Sustainability – Fueled by Social Media

Nathan HeadshotBy Nathan Strauss, Green Seal Intern – Spring 2015

What’s something that popular social media pages share in common? Posts that are sharable and useful.

As the green economy continues to grow, companies that prove themselves to be leaders in sustainability are beginning to gain an edge amongst consumers. More often than not, one of the most effective ways to portray their sustainable commitments is through the use of eco-labels, like the Green Seal. Product labels are excellent promotion tools, because of how they clue audiences in to a general theme—they can be promoted across many posts to drive home the same point (in the case of eco-labels, sustainability).

Similarly, one of the most effective ways to promote these commitments is through the use of social media. As a marketing tool, social media is invaluable, as it provides companies with an opportunity to form a relationship with their consumers.

As a communications student, I’ve seen first hand the impact that social media can have on an organization’s ability to engage its followers. With so many consumers, myself included, regularly interacting on social media platforms it is by far the most efficient way to broadcast one’s message to a larger audience—particularly when done strategically.

In surveys, up to 78 percent of respondents believe that a company’s social media posts have impacted their purchasing decisions. Not only that, but after sharing or favoriting a product, 38 percent of Facebook users and 22 percent of Twitter users purchase said item. And this kind of data is not off the mark—my own personal experience offers evidence to the notion that the way in which a company markets its products online can greatly influence purchasers.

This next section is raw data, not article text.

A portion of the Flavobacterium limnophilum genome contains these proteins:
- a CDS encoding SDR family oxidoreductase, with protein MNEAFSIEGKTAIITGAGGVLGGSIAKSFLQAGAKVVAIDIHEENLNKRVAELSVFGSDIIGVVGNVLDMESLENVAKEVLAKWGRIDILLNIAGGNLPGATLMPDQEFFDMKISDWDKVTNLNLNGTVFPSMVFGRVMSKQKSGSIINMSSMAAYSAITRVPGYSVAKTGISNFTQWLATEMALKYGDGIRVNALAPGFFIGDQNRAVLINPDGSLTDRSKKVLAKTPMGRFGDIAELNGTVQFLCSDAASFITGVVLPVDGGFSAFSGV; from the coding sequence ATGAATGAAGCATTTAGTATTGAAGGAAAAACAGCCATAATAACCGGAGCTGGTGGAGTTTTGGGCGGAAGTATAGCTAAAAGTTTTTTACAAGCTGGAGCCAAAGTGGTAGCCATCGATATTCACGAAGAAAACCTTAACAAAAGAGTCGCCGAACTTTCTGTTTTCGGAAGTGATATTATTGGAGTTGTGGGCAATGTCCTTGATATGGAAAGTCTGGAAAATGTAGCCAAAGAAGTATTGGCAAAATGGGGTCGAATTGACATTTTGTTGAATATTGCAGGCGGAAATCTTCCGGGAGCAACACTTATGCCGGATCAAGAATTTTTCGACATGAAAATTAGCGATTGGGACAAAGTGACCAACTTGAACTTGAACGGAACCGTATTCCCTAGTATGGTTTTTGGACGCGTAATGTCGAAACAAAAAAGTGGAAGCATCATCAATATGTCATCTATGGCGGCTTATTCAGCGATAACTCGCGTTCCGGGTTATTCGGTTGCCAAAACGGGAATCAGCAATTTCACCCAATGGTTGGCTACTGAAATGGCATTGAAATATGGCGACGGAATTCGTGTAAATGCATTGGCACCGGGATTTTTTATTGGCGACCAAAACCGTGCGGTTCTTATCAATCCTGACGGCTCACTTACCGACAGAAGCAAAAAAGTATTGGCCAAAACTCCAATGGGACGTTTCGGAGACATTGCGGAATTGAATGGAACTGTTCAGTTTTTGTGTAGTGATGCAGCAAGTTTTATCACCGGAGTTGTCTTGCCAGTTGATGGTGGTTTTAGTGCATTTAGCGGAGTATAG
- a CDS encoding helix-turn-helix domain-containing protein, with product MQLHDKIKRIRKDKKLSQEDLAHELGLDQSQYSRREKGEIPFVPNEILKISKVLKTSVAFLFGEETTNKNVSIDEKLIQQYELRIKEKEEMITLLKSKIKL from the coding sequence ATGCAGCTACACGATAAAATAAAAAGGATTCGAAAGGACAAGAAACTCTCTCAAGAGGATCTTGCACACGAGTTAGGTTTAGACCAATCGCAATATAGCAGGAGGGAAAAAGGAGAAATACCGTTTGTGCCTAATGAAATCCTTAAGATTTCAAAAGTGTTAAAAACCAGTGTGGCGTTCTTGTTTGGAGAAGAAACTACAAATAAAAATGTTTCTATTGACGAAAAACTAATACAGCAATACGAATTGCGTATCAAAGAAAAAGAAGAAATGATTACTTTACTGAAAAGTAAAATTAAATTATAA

But getting these kinds of responses is not always as straightforward as it may seem. The companies that are most successful in using social media—think giants like Taco Bell, Wal*Mart, GrubHub, etc.—do so well because they interact with users as if they themselves are an individual. In each message, a voice and personality is conveyed, which allows followers to connect more easily. Wit and good writing, especially, go a long way in leading followers to read through your post to the important messages—deals, product offers, and purchasing options.

In turn, the importance of sustainable lifestyles and purchasing choices is becoming the popular opinion, with more and more users following related pages. For instance, nearly 300 thousand Facebook users follow the Rainforest Alliance page—no doubt due in part to its heavy social media presence. By promoting their “follow the frog” campaign through brief video shorts—something highly shareable by followers—the Rainforest Alliance takes advantage of social media’s inherently public nature.

For companies looking to engage their consumers all while touting their commitments to sustainability, the timing can’t be beat. Better yet, because the social media climate surrounding green products is heading in such a good direction, companies now have the chance to encourage others in their field to start promoting the same standards of quality.

With companies actively motivating each other to promote more sustainable product lines, and with encouragement from a positive social media response by followers, eventually the green economy may grow enough that marketing green products will become par for the course.

Ultimately, though, it all ties back to effective social media management by industry and sustainability leaders. Companies must engage their consumers—their posts must go beyond simply plugging sales and product lines—they must connect with their followers through a relatable personality and voice, something more easily said than done.

For those needing resources, a good place to start may be this list of effective social media strategies and how they work. Having eco-label certifications on one’s products is an easily promotable and favorable practice for engaging an ever-more eco-conscious consumer base. But what happens when the communication is between businesses or between business and government?

Look out for part II of the blog series, coming soon.

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